Caring Currents

Kennedy's Cancer Has Everyone Talking About Brain Tumors

Last updated: May 20, 2008

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Today's shocking news that Senator Edward M. Kennedy has brain cancer has everyone talking about gliomas and what the diagnosis of such a tumor means for his future.

Len Lichtenfeld, a physician with the American Cancer Society pointed out the sad irony that Kennedy has a been a "major force in cancer research and treatment," and has only recently led hearings calling for expanded federal funds for cancer research.

Predictably, news reports immediately went in search of commentators willing to speculate about Kennedy's potential prognosis. And of course, the news wasn't good. Gliomas are scary; they're typically aggressive and the treatment options limited, particularly for tumors that are too big or invasive to be surgically removed.

Fox News quoted Lynne Taylor, a neuro-oncologist at Virginia Mason Medical Center in Seattle, speculating that if  the tumor is a glioblstoma multiforme, the most common type for someone of Kennedy's age, the prognosis would be nine to 18 months.

More helpful was Lawrence K. Altman, MD's post on the New York Times health blog The Well.  Altman pointed out that Massachusetts General, where Kennedy is being treated, hasn't disclosed information about the tumor's type, size, or gradation that would be important in determining both the best means of treatment and the amount of time Kennedy might have left. In other words, we just don't know enough yet.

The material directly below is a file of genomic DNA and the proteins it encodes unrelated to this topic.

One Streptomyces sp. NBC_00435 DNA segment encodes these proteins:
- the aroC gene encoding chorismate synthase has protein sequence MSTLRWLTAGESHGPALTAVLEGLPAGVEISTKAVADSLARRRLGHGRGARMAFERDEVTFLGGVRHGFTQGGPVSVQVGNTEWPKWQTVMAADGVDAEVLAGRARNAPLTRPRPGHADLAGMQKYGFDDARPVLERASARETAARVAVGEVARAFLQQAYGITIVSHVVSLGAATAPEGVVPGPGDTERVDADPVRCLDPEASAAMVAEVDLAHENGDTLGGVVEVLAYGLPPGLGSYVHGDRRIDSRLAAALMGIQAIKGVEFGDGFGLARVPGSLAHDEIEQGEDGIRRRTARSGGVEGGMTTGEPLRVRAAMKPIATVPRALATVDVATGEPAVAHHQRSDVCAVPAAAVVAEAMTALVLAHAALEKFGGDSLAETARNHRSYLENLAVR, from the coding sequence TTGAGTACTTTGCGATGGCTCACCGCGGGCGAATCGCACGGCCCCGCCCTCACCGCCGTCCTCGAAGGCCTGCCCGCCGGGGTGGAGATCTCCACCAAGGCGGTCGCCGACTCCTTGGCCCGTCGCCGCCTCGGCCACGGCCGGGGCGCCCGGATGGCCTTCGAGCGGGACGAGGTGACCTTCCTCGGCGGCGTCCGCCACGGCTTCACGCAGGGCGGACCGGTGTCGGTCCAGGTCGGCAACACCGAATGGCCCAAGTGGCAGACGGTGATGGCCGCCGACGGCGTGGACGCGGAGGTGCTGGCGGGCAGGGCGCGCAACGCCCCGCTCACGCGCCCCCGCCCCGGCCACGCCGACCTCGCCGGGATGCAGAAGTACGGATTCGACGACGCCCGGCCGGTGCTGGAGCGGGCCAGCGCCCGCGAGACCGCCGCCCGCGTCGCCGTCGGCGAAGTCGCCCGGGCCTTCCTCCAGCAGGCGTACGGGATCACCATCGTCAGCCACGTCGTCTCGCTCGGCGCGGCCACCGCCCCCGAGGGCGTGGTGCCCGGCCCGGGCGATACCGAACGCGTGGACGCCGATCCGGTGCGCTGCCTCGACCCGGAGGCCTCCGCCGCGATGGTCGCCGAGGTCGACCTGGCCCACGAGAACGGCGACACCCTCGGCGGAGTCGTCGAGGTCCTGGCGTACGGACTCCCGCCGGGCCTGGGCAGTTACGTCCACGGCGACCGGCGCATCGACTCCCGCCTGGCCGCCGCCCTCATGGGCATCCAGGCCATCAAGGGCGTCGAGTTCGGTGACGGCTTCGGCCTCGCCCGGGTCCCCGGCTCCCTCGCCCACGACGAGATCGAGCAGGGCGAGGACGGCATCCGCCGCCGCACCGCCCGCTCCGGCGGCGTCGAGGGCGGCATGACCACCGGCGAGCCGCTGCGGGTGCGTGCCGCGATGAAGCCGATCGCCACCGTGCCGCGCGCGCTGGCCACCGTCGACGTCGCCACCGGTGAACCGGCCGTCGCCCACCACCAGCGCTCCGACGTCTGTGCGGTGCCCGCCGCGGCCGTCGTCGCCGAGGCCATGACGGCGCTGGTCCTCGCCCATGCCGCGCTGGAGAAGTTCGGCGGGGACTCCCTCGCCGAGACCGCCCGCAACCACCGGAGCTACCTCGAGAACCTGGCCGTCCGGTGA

Gliomas can be treated with surgery, radiation, and chemotherapy, but surgery is only an option if the tumor is small enough and in an area where removal is possible without too much risk of impairing brain function. Many commentators pointed out that the report from Massachusetts General did not mention surgery as an option, suggesting that the tumor may be too advanced to risk it. Of course, this is speculation as well.

Benajamin C. Wedro, MD, of Medicinenet.com offered a fairly thorough explanation of what we can know so far about Kennedy's condition.

The cancer blogosphere hasn't had much time to react to this news yet, but there were lots of nice words from politicos and newshounds.The Huffington Post has a moving lineup of video clips showing Barack Obama, Senator Chris Dodd, President Bush, and others reacting to the upsetting news and pledging support for Kennedy.

Those of you as upset as I am by this news might want to check it out, or share your thoughts here.